Even the state's Democratic Party succumbed to the temptation to wade into the culture wars. In recent a pro-Northam mailer, a vote against Gillespie is depicted as a vote against not just "hate" but the white supremacists who marched on Charlottesville in August.
So why couldn't Northam and his fellow Democrats stay on the economics-only message? In part, because the economy is relatively good. Virginia's official unemployment rate is just 3.7 percent. According to a recent poll, 68 percent of Old Dominion registered voters said the state's economy is either "good" or "excellent."
The same conditions prevail nationally. At 4.2 percent, the official U.S. unemployment rate is well below pre-recession levels. The labor force participation has leveled off and even shows signs of recovering. The GDP grew by a sustainable 3 percent for the last two consecutive quarters. An August Quinnipiac poll found 62 percent of Americans saw the state of the economy as either "good" or "excellent." And while a record 58 percent disapprove of President Donald Trump in the latest NBC News/Wall Street Journal poll, they still gave Trump positive marks on his handling of economic issues.
Despite this economic optimism, Donald Trump's presidency has so far failed to deliver on its promises when it comes to policy. His supporters sold Trump as a no-nonsense businessman with little tolerance for distractions or excuse making. From igniting unwinnable culture wars to establishing dubious election fraud commissions, the Trump presidency has, however, been all but consumed by distractions and excuses.
Meanwhile, he has failed to repeal and replace the Affordable Care Act, robbing Republicans of the savings they needed to ensure speedy passage of a tax code reform bill. House Speaker Paul Ryan's ambitious legislative agenda, which included infrastructure spending, a border wall, and IRS reform, will likely be an uphill battle.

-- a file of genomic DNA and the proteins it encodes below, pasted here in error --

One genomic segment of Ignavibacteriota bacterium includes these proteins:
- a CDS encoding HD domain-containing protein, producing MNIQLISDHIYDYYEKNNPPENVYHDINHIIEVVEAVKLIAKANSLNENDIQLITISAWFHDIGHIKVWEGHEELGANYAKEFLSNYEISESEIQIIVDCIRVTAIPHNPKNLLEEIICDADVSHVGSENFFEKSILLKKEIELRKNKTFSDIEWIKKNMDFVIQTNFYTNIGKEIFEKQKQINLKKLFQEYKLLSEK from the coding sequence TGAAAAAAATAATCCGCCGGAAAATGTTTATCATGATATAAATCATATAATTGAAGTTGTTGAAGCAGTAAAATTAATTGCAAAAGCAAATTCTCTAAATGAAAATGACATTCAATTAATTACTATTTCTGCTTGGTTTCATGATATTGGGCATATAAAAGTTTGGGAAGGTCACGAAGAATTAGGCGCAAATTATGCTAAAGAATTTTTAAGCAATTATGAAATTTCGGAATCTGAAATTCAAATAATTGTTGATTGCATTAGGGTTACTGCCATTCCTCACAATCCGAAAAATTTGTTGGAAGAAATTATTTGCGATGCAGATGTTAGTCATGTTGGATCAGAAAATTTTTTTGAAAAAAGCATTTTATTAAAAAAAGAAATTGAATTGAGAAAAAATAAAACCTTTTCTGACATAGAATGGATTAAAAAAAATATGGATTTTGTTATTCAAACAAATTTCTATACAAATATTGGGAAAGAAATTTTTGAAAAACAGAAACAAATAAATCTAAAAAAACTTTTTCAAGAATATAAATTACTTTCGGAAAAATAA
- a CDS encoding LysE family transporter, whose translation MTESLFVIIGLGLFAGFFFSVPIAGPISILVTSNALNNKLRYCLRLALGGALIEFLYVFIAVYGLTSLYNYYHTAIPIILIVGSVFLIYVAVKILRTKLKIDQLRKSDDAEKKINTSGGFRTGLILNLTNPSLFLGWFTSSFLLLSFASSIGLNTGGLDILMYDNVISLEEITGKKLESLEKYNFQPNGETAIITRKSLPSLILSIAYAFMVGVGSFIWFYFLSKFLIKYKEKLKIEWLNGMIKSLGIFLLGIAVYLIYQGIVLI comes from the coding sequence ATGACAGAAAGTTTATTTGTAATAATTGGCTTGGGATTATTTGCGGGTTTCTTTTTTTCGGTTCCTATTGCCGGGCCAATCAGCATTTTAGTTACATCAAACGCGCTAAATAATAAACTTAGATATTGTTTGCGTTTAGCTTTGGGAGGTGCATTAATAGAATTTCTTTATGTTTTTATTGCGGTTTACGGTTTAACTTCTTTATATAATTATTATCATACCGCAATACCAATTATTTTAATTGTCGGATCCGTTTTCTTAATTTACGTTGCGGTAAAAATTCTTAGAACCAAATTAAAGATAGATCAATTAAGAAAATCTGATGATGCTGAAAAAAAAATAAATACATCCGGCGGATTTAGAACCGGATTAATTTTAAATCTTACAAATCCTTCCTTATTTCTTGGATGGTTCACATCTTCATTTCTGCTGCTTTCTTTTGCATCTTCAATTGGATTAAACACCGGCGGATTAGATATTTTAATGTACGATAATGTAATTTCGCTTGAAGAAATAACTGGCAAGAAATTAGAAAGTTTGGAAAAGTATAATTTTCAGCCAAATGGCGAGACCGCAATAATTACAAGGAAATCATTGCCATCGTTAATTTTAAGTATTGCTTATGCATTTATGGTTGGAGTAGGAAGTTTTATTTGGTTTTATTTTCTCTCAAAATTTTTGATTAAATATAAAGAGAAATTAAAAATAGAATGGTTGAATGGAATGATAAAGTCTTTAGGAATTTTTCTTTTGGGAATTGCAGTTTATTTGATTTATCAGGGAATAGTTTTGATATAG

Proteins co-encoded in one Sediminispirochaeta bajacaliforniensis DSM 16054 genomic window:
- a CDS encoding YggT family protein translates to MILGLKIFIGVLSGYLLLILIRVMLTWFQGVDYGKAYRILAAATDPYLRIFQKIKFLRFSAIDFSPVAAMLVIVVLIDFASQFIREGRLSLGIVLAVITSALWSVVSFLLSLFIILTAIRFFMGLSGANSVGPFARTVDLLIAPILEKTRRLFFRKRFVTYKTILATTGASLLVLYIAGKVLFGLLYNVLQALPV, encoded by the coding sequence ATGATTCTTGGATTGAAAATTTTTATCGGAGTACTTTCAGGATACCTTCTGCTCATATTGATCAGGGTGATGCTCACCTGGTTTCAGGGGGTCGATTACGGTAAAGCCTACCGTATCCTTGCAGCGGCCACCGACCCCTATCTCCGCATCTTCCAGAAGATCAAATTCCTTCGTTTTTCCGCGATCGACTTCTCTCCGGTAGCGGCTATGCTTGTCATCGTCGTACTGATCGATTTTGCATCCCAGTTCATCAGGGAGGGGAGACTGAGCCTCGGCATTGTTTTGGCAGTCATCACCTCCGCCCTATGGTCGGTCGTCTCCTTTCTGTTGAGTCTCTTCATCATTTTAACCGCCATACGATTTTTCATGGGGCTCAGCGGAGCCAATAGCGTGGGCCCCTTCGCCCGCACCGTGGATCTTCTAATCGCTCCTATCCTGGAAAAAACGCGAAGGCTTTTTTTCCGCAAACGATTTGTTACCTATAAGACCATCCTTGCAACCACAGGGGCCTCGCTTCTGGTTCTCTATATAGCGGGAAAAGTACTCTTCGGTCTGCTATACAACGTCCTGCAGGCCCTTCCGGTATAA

So what achievements are keeping Trump's core voters tethered to their president? Trump's habit of challenging the dominant cultural ethos. Whether those battles are won or lost is irrelevant; his exceptional willingness to engage in those divisive fights is affirmation enough. From reigniting a dormant controversy over NFL players kneeling to protest police violence to declaring on Twitter that transgender service personnel need not apply to the armed forces, Trump's supporters appreciate his habit of wading into the cultural fights more establishmentarian Republicans refuse to touch.
The idea that Democrats can limit themselves to a purely economic message in the Trump era is wishful thinking. At its root, Trump's economic message is not all that dissimilar from their own. In 2016, Trump ran a campaign that was suspicious of free trade's impacts on domestic industry, of cheap labor, automation, and firms that outsource to more business-friendly climates. He expressed support for the universal mandate to purchase health insurance in the Affordable Care Act and savaged the initial House version of this law's replacement for lacking "heart" and needing "more money." He essentially endorsed Bernie Sanders' plan for a $1 trillion investment in public works, albeit without saying the Vermont Senator's name.
With the exception of tax cuts, Trump campaigned on a centrist economic message with populist overtones; what made it resonate with his voters was that the politician advancing it eschewed pretensions and was despised by all the right people. As the National Review's Michael Brendan Dougherty observed, policy is intangible for many. To much of the GOP base, fighting culture wars is the first time that millions of Republican voters can remember their party "doing something for them."
Try as they might, Democrats will find it impossible to stick to an economics-only script ahead of the 2018 midterm and 2020 general elections. It would be foolish even to try.
Noah Rothman is the Associate Editor of COMMENTARY Magazine.